How can hope help make cancer a chronic disease?

Perhaps, doctors struggle more than most with memories that mark sad moments in their careers. For me, one of the most indelible was of a wonderful young man with chronic myeloid leukemia (CML).

When I started my oncology career in the early 1970s, CML was almost always fatal. It would start with a chronic phase, which was treated with pretty simple medications. But those medications didn’t cure the disease.

The “almost always” scenario with CML was that several years on, it would morph into an acute phase, or “blast crisis,” that almost always ended in an untimely and frequently very premature death.

I came in contact with this young man just as he was diagnosed with CML. A couple of years later, he entered that acute phase. Rather than face the rigors of intensive chemotherapy, a regimen that was almost always futile, he took his own life. Moments like that live with us forever.

Decades later — 2003 to be exact — a prominent oncologist, who at the time was the director of the National Cancer Institute, made an audacious promise. Andrew von Eschenbach said that by 2015 we would end the suffering and death from cancer and convert it to a chronic disease, much like hypertension and diabetes.

That prediction generated a lot of comments — some positive, many not so positive. But as it turns out, progress against CML, the disease whose prognosis was so bad as to make a young man choose a premature death those few decades ago, is the case study that shows Dr. von Eschenbach’s vision was not as far-fetched as some have come to believe.

A report in the current issue of the Journal of Clinical Oncology from Swedish researchers reviewed the records of all patients 50 and over diagnosed in Sweden with CML between January 1973 and December 2013. They then compared their survival at different periods of time with that of the general population in Sweden.

The researchers report that beginning in 1990, life expectancy began to creep up among CML patients in every age group, even in those diagnosed at age 85. The key result of their report: life expectancy “in 2013 approached that of the general population.”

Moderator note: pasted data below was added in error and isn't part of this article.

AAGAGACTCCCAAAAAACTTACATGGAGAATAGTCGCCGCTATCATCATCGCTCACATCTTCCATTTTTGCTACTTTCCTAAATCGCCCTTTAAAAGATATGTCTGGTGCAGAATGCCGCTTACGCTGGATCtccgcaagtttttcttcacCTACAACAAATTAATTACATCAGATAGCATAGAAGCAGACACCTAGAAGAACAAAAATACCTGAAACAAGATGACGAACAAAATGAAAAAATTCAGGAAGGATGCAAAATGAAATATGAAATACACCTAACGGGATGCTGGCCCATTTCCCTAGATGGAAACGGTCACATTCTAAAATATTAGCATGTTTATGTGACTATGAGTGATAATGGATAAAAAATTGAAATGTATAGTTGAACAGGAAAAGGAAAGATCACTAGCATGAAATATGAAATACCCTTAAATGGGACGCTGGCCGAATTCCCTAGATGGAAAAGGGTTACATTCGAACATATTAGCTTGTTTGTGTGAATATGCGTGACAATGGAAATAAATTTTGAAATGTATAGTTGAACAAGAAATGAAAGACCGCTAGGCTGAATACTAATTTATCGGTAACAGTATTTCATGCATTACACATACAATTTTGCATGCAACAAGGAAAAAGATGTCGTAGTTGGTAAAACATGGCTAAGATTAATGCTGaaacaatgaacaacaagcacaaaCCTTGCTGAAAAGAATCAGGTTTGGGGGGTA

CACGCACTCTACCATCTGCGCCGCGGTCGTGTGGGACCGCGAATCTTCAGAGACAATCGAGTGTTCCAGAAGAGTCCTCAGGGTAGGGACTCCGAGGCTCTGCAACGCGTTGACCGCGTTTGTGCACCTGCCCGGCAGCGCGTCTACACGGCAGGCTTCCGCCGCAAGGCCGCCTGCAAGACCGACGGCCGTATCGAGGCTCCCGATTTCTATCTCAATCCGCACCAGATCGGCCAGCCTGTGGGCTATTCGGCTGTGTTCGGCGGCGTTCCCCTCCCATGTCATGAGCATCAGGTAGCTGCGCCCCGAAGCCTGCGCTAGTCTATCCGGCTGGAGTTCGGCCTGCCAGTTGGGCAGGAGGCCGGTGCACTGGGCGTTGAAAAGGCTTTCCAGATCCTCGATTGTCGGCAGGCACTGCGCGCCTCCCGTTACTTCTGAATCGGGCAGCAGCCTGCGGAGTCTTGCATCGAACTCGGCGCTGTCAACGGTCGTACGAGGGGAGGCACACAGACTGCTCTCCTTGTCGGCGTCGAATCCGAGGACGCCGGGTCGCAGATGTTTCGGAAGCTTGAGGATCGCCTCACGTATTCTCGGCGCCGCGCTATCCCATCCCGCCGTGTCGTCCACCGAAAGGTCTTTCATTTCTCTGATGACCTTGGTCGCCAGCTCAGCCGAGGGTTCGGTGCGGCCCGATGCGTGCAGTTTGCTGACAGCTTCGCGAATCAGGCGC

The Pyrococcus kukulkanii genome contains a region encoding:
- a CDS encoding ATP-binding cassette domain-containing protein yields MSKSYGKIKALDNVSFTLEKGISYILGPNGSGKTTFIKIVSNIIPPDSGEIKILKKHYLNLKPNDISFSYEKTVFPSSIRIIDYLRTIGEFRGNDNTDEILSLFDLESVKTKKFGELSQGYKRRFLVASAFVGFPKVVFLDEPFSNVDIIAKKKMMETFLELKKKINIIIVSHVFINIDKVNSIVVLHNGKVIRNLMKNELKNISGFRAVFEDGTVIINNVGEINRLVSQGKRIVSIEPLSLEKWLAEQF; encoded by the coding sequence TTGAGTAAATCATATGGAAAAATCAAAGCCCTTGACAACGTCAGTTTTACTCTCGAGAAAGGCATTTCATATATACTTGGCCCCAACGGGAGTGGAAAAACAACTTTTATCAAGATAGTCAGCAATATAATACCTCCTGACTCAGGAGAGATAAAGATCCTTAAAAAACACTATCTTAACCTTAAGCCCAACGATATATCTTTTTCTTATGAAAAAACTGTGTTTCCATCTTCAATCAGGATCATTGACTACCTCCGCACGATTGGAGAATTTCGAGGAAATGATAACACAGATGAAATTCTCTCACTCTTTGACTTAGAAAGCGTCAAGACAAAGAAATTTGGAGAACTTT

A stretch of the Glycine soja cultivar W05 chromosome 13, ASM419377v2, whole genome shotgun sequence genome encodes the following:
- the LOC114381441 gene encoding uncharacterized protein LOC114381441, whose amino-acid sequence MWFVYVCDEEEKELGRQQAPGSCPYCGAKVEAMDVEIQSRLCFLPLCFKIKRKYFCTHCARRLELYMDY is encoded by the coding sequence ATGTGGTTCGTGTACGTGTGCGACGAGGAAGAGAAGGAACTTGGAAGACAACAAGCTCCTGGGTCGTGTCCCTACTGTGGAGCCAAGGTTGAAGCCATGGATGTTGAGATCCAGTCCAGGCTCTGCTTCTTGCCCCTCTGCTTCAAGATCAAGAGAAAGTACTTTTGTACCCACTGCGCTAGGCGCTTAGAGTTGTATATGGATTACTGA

In practical terms, the authors explain that a 55-year-old male diagnosed with CML in 1980 would have three and a half years of life remaining, while if that same 55-year-old gentleman was diagnosed in 2010 he would have 27.3 years of life remaining. Even 85-year-old people saw their lives extended: an 85-year-old male diagnosed in 1980 would live about 9 to 10 months after diagnosis. While if diagnosed in 2010, he would live more than four years.

One would assume that almost all of this improvement was due to a targeted therapy called imatinib, introduced at the beginning of this century. Imatinib did lead to improved survival, but some of that improvement was actually seen beginning in 1990 — well before that drug became available. And now, with yet more targeted therapies available to treat CML, we are able to provide effective treatments to many of those who either don’t respond to imatinib or become resistant to it.

This is, in human terms, a very dramatic story.

Yes, there are side effects to these drugs and treatments, including an increase in cardiovascular disease and, perhaps, an increase in the number of other cancers.

But for me, the enduring message is that maybe the audacious, oft-ridiculed prediction that we could cure cancer by 2015 had more validity that we recognize. With CML and for other cancers, we are turning cancer into a chronic disease for some patients. CML has led the way in this development. And even if it is a relatively uncommon cancer, seeing the enormous progress we’ve made in just the past 15 years should give us the will to continue to strive for similar progress for many more.

This progress came too late for that patient I now remember from some forty years ago and for countless others. It is in honor of their memory that we should never give up on our goal; we should never abandon hope. Because for the thousands of people diagnosed with CML who’ve benefitted from the advances of the past decade, that doctor was right on target. They are the living proof.

J. Leonard Lichtenfeld is deputy chief medical officer, American Cancer Society. He blogs at Dr. Len’s Cancer Blog.

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